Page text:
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Why are euro area loans to non-financial corporations growing so slowly?

In spite of an accommodative monetary policy and a general economic recovery, growth of loans to non-financial corporations has remained weak in the euro area. The consistently poor growth is largely due to extensive real estate market bubbles in a few countries, which then burst as a result of the financial crisis. The amount of non-performing loans on the balance sheets of banks significantly weakens banks’ ability to offer new loans.

Average state of the euro area does not tell the whole story

From the beginning of 2012, the stock of euro area loans to non-financial corporations contracted for nearly three consecutive years. A closer look at developments country by country reveals that half of the negative growth originates from the declining stock of loans to non-financial corporations in the Spanish banking sector. One third of the decline is caused by the development of Italy’s stock of loans to non-financial corporations.

Chart 1. Development of Spanish and Italian loans to non-financial corporations pushed down total euro area figures

From the beginning of 2016, annual growth of the euro area stock of loans to non-financial corporations has suffered from a declining loan stock in the Netherlands and Spain. Growth of the euro area stock of loans to non-financial corporations has remained clearly positive, however, due to a strong growth particularly in France and Germany.

Since 2008, the volume of loans to non-financial corporations calculated on the basis of cumulative net flow has grown by about 10% in France and Germany. On the other hand, the average loan stock in Spain and Ireland has contracted to nearly half of the stock in 2008. The diverging development has kept growth of the stock of loans to non-financial corporations subdued at the euro area level.

Chart 2. Euro area aggregate hides large national differences

The countries where recently the stock of loans has continued to contract can be divided roughly into two categories. The first includes the countries with deeper economic difficulties (Greece, Portugal and to a lesser extent Italy). In these countries, the contraction of the loan stock did not start until later, and it has largely affected all sectors. The generally weak economic conditions have also clearly weakened the banking sector in these countries, and companies have experienced limited availability of funding as one major business obstacle. However, the modest growth of the stock of loans to non-financial corporations is a result of problems on both the demand and supply side. Weak corporate sector profitability, high indebtedness and bleak prospects not only reduce the availability of funding but also the need for funding.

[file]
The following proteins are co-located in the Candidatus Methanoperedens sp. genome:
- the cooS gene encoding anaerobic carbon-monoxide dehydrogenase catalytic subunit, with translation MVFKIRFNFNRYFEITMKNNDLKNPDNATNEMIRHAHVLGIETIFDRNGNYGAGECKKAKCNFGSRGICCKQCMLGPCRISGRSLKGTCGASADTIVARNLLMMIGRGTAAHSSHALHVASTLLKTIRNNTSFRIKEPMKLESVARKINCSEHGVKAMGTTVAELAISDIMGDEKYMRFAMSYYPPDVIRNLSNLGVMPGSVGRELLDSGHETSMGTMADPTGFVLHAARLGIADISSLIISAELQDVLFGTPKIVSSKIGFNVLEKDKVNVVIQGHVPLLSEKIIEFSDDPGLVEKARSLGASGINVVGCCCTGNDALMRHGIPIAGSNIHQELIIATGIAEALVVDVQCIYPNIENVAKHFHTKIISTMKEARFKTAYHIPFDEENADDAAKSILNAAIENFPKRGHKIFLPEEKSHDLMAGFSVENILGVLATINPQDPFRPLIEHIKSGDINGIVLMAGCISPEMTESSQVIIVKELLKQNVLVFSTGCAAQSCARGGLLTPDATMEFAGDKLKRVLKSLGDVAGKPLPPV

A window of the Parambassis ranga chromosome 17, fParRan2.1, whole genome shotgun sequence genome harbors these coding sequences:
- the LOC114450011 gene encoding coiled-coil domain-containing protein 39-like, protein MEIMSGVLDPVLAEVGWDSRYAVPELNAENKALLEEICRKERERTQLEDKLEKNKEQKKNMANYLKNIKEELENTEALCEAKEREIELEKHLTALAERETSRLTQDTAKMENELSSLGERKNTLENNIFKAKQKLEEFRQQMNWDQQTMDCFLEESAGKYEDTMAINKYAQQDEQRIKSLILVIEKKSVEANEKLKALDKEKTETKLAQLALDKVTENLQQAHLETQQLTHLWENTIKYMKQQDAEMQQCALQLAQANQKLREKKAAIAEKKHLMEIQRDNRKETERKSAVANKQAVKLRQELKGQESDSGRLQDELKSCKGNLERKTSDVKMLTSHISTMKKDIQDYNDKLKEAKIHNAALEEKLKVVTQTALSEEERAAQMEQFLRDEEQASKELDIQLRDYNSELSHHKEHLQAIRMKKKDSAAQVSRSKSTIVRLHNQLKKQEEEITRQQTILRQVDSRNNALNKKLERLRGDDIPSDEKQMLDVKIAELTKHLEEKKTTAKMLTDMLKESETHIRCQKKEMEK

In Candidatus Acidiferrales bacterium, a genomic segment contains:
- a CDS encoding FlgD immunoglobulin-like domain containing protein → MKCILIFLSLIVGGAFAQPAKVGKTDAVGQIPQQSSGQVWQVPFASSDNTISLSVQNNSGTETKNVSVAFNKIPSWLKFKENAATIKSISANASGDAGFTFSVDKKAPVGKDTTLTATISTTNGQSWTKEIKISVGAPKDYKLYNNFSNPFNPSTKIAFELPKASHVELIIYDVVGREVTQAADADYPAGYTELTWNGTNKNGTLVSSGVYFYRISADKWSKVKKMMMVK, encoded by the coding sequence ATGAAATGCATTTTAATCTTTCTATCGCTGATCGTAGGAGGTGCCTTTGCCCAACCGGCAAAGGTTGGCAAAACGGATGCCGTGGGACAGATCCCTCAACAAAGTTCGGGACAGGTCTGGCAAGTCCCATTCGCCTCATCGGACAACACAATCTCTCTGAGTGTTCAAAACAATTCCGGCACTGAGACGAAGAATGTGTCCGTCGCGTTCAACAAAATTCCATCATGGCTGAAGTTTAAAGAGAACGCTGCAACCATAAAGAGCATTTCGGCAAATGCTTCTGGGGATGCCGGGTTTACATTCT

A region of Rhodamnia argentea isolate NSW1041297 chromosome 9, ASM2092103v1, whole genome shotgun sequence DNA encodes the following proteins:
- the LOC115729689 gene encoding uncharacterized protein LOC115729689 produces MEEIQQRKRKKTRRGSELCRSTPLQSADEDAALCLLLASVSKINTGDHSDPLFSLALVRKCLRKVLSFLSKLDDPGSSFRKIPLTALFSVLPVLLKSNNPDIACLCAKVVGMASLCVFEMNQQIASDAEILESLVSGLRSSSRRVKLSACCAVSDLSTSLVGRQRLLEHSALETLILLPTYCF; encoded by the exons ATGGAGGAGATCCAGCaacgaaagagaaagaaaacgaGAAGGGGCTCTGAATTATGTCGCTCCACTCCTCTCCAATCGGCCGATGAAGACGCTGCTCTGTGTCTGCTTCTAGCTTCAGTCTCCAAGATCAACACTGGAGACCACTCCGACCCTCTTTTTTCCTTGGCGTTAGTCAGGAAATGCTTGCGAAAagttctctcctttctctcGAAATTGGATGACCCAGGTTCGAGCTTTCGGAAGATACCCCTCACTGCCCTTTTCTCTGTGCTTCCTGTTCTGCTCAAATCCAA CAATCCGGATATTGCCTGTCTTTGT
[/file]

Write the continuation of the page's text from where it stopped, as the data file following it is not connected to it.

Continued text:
Chart 3. Spanish and Irish stock of loans to non-financial corporations nearly tripled in six years

The second category includes countries where the construction sector grew substantially in the pre-crisis period and where the real estate market collapsed as a result of the crisis (particularly Spain and IrelandThe real estate market also collapsed in the Netherlands, and the Government bailed out the largest banks in the country. Due to better economic developments in the Netherlands, the difficulties of the banks were not reflected in financing conditions.). Banks provided funding for the overheating real estate market, and loans to the construction sector and real estate activities rapidly accumulated on the balance sheets. Even though general economic conditions have already improved significantly in these countries, the large size of the construction sector and its close links with the banking sector will still dampen growth of the stock of loans to non-financial corporations for a long time to come.

Banking and construction sectors strongly connected

Loans to the construction sector and other real estate acitivities account for a good third of the total stock of loans to non-financial corporations on the balance sheets of euro area banks. When housing loans are added, real estate acitivities account for around 60% of the stock of lending to the private sector. This represents about 20% of the financial assets of the euro area banking sector, or 60% of the euro area's aggregate GDP.

Chart 4. Banks' loan receivables from construction, housing and real estate activities large in many countries
Chart 5. Construction sector's stock of loans to non-financial corporations more than doubled in six years